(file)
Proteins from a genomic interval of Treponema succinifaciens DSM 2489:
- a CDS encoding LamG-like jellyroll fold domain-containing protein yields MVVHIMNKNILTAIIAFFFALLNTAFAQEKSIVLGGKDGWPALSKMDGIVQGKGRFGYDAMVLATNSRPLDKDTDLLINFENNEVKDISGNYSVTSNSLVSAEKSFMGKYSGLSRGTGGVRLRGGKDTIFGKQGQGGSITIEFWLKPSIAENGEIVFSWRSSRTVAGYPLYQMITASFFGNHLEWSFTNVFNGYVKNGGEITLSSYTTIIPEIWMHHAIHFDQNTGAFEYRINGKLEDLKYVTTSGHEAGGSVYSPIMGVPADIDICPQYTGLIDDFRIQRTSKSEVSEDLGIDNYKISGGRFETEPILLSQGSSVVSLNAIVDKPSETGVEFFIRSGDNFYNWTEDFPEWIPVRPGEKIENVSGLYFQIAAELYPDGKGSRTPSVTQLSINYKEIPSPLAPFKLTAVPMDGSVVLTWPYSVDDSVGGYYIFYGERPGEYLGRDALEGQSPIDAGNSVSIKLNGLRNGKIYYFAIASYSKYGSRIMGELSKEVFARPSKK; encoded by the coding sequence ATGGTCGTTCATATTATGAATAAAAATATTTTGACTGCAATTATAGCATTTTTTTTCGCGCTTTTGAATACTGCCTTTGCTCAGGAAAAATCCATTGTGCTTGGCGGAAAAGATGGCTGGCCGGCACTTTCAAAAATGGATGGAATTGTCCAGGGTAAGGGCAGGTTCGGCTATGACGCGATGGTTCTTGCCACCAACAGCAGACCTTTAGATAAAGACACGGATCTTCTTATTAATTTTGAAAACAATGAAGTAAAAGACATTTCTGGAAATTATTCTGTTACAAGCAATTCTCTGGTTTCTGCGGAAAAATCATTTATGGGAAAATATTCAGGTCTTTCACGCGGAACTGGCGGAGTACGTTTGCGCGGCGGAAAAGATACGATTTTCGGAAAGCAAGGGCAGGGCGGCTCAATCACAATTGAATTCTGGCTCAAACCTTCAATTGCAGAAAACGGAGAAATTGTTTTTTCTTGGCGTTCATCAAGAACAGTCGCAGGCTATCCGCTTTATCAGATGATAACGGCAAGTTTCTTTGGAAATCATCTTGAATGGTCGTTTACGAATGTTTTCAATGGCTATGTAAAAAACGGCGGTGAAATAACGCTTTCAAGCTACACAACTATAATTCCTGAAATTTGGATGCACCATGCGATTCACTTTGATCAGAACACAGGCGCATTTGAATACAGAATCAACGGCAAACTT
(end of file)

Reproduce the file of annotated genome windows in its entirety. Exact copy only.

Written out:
Proteins from a genomic interval of Treponema succinifaciens DSM 2489:
- a CDS encoding LamG-like jellyroll fold domain-containing protein yields MVVHIMNKNILTAIIAFFFALLNTAFAQEKSIVLGGKDGWPALSKMDGIVQGKGRFGYDAMVLATNSRPLDKDTDLLINFENNEVKDISGNYSVTSNSLVSAEKSFMGKYSGLSRGTGGVRLRGGKDTIFGKQGQGGSITIEFWLKPSIAENGEIVFSWRSSRTVAGYPLYQMITASFFGNHLEWSFTNVFNGYVKNGGEITLSSYTTIIPEIWMHHAIHFDQNTGAFEYRINGKLEDLKYVTTSGHEAGGSVYSPIMGVPADIDICPQYTGLIDDFRIQRTSKSEVSEDLGIDNYKISGGRFETEPILLSQGSSVVSLNAIVDKPSETGVEFFIRSGDNFYNWTEDFPEWIPVRPGEKIENVSGLYFQIAAELYPDGKGSRTPSVTQLSINYKEIPSPLAPFKLTAVPMDGSVVLTWPYSVDDSVGGYYIFYGERPGEYLGRDALEGQSPIDAGNSVSIKLNGLRNGKIYYFAIASYSKYGSRIMGELSKEVFARPSKK; encoded by the coding sequence ATGGTCGTTCATATTATGAATAAAAATATTTTGACTGCAATTATAGCATTTTTTTTCGCGCTTTTGAATACTGCCTTTGCTCAGGAAAAATCCATTGTGCTTGGCGGAAAAGATGGCTGGCCGGCACTTTCAAAAATGGATGGAATTGTCCAGGGTAAGGGCAGGTTCGGCTATGACGCGATGGTTCTTGCCACCAACAGCAGACCTTTAGATAAAGACACGGATCTTCTTATTAATTTTGAAAACAATGAAGTAAAAGACATTTCTGGAAATTATTCTGTTACAAGCAATTCTCTGGTTTCTGCGGAAAAATCATTTATGGGAAAATATTCAGGTCTTTCACGCGGAACTGGCGGAGTACGTTTGCGCGGCGGAAAAGATACGATTTTCGGAAAGCAAGGGCAGGGCGGCTCAATCACAATTGAATTCTGGCTCAAACCTTCAATTGCAGAAAACGGAGAAATTGTTTTTTCTTGGCGTTCATCAAGAACAGTCGCAGGCTATCCGCTTTATCAGATGATAACGGCAAGTTTCTTTGGAAATCATCTTGAATGGTCGTTTACGAATGTTTTCAATGGCTATGTAAAAAACGGCGGTGAAATAACGCTTTCAAGCTACACAACTATAATTCCTGAAATTTGGATGCACCATGCGATTCACTTTGATCAGAACACAGGCGCATTTGAATACAGAATCAACGGCAAACTT